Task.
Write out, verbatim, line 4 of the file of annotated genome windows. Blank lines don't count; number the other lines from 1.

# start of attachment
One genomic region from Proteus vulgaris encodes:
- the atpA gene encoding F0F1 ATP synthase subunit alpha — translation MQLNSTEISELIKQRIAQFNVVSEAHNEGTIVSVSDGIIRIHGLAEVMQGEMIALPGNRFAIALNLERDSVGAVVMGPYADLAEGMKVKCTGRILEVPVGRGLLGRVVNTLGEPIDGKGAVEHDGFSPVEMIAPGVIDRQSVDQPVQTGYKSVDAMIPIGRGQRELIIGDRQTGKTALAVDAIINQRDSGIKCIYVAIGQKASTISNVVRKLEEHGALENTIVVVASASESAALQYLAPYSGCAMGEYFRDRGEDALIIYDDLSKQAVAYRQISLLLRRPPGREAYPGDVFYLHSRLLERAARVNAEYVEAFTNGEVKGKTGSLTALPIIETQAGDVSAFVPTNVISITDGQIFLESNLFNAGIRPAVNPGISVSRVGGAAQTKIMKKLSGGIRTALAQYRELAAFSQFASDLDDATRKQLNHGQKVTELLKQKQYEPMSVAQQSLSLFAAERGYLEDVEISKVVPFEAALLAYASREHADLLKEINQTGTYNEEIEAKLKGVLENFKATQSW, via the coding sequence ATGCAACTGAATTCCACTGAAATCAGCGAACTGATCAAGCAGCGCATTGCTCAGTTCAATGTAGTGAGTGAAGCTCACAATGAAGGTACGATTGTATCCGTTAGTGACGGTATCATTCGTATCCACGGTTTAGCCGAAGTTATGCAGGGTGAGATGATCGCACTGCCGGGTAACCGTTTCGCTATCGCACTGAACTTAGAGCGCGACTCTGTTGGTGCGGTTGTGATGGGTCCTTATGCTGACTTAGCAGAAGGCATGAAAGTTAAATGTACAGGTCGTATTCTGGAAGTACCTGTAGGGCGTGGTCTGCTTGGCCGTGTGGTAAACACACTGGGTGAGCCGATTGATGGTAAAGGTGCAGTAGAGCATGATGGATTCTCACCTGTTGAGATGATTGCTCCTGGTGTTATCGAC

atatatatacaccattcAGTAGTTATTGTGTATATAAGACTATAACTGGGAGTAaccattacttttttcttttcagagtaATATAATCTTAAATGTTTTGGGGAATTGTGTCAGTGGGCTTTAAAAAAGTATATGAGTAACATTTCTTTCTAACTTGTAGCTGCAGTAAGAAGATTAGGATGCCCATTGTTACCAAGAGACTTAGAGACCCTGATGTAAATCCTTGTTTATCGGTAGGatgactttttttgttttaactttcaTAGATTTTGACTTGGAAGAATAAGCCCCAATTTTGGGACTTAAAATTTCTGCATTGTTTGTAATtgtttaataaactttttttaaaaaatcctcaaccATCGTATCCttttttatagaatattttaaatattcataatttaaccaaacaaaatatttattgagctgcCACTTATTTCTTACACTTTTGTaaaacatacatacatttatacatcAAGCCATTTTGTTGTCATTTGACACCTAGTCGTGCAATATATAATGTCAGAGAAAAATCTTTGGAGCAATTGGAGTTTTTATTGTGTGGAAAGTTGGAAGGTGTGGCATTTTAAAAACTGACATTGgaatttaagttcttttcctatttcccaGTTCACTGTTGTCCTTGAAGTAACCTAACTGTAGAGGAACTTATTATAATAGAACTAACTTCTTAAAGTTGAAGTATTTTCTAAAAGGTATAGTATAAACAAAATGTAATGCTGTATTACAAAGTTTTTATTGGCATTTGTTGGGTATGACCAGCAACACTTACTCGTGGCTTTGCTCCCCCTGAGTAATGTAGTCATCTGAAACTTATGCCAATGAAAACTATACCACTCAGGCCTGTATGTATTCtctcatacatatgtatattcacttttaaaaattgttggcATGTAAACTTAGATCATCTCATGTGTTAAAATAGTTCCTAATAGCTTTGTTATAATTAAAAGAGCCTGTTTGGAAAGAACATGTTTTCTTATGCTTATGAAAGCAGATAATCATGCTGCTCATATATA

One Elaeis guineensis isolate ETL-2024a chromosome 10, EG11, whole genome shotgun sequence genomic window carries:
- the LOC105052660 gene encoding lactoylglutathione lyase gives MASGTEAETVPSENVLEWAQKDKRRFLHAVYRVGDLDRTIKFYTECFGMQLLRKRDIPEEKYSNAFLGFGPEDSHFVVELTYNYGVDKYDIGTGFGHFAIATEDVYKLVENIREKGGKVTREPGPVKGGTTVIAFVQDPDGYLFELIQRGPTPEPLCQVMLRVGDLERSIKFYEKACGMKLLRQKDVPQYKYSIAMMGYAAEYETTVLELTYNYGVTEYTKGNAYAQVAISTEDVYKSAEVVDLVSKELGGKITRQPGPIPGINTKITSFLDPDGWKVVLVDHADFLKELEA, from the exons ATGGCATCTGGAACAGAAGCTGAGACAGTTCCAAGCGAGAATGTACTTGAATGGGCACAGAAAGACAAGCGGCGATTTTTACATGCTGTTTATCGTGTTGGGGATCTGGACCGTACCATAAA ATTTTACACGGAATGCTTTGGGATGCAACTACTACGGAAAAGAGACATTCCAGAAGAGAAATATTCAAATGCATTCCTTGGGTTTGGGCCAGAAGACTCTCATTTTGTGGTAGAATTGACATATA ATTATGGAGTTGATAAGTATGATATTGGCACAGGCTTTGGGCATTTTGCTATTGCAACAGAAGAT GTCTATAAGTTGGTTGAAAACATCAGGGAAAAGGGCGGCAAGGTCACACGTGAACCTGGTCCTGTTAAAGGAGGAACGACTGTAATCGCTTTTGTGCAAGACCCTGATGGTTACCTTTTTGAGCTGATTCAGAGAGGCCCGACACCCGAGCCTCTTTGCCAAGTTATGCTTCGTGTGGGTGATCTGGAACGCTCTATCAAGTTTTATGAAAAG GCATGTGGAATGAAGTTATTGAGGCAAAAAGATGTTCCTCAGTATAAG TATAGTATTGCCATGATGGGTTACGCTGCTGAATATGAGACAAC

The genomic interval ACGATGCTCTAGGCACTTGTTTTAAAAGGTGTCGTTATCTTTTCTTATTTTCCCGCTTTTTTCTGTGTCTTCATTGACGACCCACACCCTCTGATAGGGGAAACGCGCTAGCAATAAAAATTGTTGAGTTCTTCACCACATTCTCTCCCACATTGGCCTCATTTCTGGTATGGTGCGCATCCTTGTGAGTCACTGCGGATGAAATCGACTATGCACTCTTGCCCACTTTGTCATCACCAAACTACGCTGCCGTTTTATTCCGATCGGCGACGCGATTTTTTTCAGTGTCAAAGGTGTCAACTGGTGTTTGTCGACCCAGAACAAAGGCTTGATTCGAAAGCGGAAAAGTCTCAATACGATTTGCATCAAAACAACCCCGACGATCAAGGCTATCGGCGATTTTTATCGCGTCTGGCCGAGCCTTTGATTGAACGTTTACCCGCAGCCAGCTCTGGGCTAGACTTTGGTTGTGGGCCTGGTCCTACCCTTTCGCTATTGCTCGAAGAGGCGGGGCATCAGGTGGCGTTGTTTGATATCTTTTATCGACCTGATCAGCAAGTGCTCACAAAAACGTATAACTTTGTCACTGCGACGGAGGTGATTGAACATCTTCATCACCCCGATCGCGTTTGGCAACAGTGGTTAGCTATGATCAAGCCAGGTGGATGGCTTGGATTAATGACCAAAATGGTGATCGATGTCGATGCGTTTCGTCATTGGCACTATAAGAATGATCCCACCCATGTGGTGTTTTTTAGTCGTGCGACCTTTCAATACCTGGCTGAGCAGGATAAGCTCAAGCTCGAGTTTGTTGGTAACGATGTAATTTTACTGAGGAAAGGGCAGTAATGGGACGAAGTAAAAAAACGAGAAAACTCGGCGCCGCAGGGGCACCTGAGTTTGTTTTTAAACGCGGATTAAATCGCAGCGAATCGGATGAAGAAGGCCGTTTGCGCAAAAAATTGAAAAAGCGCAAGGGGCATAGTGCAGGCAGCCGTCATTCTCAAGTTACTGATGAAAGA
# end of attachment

One Elaeis guineensis isolate ETL-2024a chromosome 10, EG11, whole genome shotgun sequence genomic window carries: